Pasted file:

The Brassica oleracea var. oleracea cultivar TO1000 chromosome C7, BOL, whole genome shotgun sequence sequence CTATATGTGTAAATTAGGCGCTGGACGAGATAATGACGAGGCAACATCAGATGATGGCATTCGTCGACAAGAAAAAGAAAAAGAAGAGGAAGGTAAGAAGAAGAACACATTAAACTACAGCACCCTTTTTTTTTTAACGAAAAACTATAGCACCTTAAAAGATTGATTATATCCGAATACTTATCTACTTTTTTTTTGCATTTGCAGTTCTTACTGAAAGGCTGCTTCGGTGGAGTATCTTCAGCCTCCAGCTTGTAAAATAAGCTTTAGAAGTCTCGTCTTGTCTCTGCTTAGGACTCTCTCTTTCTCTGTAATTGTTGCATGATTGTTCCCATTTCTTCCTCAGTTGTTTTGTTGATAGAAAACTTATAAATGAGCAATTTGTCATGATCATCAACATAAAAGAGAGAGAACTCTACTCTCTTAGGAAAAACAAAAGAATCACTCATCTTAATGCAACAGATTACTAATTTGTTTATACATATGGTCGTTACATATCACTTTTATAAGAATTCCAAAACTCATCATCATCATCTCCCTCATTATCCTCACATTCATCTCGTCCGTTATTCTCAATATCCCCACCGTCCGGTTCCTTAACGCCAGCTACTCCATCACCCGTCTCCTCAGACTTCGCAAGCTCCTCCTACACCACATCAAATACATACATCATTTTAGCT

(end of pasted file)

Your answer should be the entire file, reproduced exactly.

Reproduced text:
The Brassica oleracea var. oleracea cultivar TO1000 chromosome C7, BOL, whole genome shotgun sequence sequence CTATATGTGTAAATTAGGCGCTGGACGAGATAATGACGAGGCAACATCAGATGATGGCATTCGTCGACAAGAAAAAGAAAAAGAAGAGGAAGGTAAGAAGAAGAACACATTAAACTACAGCACCCTTTTTTTTTTAACGAAAAACTATAGCACCTTAAAAGATTGATTATATCCGAATACTTATCTACTTTTTTTTTGCATTTGCAGTTCTTACTGAAAGGCTGCTTCGGTGGAGTATCTTCAGCCTCCAGCTTGTAAAATAAGCTTTAGAAGTCTCGTCTTGTCTCTGCTTAGGACTCTCTCTTTCTCTGTAATTGTTGCATGATTGTTCCCATTTCTTCCTCAGTTGTTTTGTTGATAGAAAACTTATAAATGAGCAATTTGTCATGATCATCAACATAAAAGAGAGAGAACTCTACTCTCTTAGGAAAAACAAAAGAATCACTCATCTTAATGCAACAGATTACTAATTTGTTTATACATATGGTCGTTACATATCACTTTTATAAGAATTCCAAAACTCATCATCATCATCTCCCTCATTATCCTCACATTCATCTCGTCCGTTATTCTCAATATCCCCACCGTCCGGTTCCTTAACGCCAGCTACTCCATCACCCGTCTCCTCAGACTTCGCAAGCTCCTCCTACACCACATCAAATACATACATCATTTTAGCT